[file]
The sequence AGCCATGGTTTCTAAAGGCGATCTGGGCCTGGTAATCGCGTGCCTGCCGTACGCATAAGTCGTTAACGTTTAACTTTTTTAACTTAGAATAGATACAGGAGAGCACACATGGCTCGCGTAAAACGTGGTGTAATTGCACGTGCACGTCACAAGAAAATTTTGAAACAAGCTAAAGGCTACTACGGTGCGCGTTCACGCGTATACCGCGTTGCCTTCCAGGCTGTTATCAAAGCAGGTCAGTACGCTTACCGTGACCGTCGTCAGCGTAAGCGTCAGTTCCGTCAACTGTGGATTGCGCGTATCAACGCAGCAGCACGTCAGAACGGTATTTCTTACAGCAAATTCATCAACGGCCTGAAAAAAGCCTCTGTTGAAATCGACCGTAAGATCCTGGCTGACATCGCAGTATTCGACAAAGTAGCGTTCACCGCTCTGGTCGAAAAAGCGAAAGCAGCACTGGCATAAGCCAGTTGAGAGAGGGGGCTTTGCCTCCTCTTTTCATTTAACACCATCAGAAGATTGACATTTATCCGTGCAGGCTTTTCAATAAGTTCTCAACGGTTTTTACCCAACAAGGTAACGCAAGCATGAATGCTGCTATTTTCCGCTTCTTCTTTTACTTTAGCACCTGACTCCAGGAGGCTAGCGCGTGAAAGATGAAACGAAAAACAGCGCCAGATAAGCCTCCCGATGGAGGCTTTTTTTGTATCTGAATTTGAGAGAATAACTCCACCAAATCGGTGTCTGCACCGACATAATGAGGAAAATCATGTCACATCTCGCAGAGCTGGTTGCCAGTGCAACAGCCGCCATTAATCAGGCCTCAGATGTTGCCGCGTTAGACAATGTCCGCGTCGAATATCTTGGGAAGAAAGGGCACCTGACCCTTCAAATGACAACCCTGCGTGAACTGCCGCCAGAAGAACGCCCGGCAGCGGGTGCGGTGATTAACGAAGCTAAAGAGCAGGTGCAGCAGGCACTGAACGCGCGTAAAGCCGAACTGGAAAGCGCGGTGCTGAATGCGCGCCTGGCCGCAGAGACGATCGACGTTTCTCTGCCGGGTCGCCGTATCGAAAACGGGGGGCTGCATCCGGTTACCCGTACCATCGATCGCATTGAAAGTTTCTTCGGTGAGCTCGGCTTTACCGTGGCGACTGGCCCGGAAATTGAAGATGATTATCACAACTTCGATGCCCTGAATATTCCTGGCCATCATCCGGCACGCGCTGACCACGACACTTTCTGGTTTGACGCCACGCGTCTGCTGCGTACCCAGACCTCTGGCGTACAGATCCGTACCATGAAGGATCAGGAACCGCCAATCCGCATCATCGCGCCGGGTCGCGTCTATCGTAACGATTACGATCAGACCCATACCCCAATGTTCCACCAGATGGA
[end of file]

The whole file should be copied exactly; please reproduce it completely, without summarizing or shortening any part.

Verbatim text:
The sequence AGCCATGGTTTCTAAAGGCGATCTGGGCCTGGTAATCGCGTGCCTGCCGTACGCATAAGTCGTTAACGTTTAACTTTTTTAACTTAGAATAGATACAGGAGAGCACACATGGCTCGCGTAAAACGTGGTGTAATTGCACGTGCACGTCACAAGAAAATTTTGAAACAAGCTAAAGGCTACTACGGTGCGCGTTCACGCGTATACCGCGTTGCCTTCCAGGCTGTTATCAAAGCAGGTCAGTACGCTTACCGTGACCGTCGTCAGCGTAAGCGTCAGTTCCGTCAACTGTGGATTGCGCGTATCAACGCAGCAGCACGTCAGAACGGTATTTCTTACAGCAAATTCATCAACGGCCTGAAAAAAGCCTCTGTTGAAATCGACCGTAAGATCCTGGCTGACATCGCAGTATTCGACAAAGTAGCGTTCACCGCTCTGGTCGAAAAAGCGAAAGCAGCACTGGCATAAGCCAGTTGAGAGAGGGGGCTTTGCCTCCTCTTTTCATTTAACACCATCAGAAGATTGACATTTATCCGTGCAGGCTTTTCAATAAGTTCTCAACGGTTTTTACCCAACAAGGTAACGCAAGCATGAATGCTGCTATTTTCCGCTTCTTCTTTTACTTTAGCACCTGACTCCAGGAGGCTAGCGCGTGAAAGATGAAACGAAAAACAGCGCCAGATAAGCCTCCCGATGGAGGCTTTTTTTGTATCTGAATTTGAGAGAATAACTCCACCAAATCGGTGTCTGCACCGACATAATGAGGAAAATCATGTCACATCTCGCAGAGCTGGTTGCCAGTGCAACAGCCGCCATTAATCAGGCCTCAGATGTTGCCGCGTTAGACAATGTCCGCGTCGAATATCTTGGGAAGAAAGGGCACCTGACCCTTCAAATGACAACCCTGCGTGAACTGCCGCCAGAAGAACGCCCGGCAGCGGGTGCGGTGATTAACGAAGCTAAAGAGCAGGTGCAGCAGGCACTGAACGCGCGTAAAGCCGAACTGGAAAGCGCGGTGCTGAATGCGCGCCTGGCCGCAGAGACGATCGACGTTTCTCTGCCGGGTCGCCGTATCGAAAACGGGGGGCTGCATCCGGTTACCCGTACCATCGATCGCATTGAAAGTTTCTTCGGTGAGCTCGGCTTTACCGTGGCGACTGGCCCGGAAATTGAAGATGATTATCACAACTTCGATGCCCTGAATATTCCTGGCCATCATCCGGCACGCGCTGACCACGACACTTTCTGGTTTGACGCCACGCGTCTGCTGCGTACCCAGACCTCTGGCGTACAGATCCGTACCATGAAGGATCAGGAACCGCCAATCCGCATCATCGCGCCGGGTCGCGTCTATCGTAACGATTACGATCAGACCCATACCCCAATGTTCCACCAGATGGA